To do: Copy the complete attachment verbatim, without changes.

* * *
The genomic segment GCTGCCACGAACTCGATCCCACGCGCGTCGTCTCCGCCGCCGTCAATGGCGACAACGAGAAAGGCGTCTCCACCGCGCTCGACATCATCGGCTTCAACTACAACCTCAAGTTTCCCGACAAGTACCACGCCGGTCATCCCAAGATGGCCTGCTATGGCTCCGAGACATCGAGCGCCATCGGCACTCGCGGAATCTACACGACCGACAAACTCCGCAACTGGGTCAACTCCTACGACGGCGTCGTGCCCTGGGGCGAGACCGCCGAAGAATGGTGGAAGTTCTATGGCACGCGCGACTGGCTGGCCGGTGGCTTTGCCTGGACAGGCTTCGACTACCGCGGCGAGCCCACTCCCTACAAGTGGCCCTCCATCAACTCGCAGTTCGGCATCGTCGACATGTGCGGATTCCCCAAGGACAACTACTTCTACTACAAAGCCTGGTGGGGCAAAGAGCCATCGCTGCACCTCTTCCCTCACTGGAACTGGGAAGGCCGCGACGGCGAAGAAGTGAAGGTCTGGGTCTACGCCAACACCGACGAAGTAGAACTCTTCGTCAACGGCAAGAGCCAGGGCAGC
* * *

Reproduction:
The genomic segment GCTGCCACGAACTCGATCCCACGCGCGTCGTCTCCGCCGCCGTCAATGGCGACAACGAGAAAGGCGTCTCCACCGCGCTCGACATCATCGGCTTCAACTACAACCTCAAGTTTCCCGACAAGTACCACGCCGGTCATCCCAAGATGGCCTGCTATGGCTCCGAGACATCGAGCGCCATCGGCACTCGCGGAATCTACACGACCGACAAACTCCGCAACTGGGTCAACTCCTACGACGGCGTCGTGCCCTGGGGCGAGACCGCCGAAGAATGGTGGAAGTTCTATGGCACGCGCGACTGGCTGGCCGGTGGCTTTGCCTGGACAGGCTTCGACTACCGCGGCGAGCCCACTCCCTACAAGTGGCCCTCCATCAACTCGCAGTTCGGCATCGTCGACATGTGCGGATTCCCCAAGGACAACTACTTCTACTACAAAGCCTGGTGGGGCAAAGAGCCATCGCTGCACCTCTTCCCTCACTGGAACTGGGAAGGCCGCGACGGCGAAGAAGTGAAGGTCTGGGTCTACGCCAACACCGACGAAGTAGAACTCTTCGTCAACGGCAAGAGCCAGGGCAGC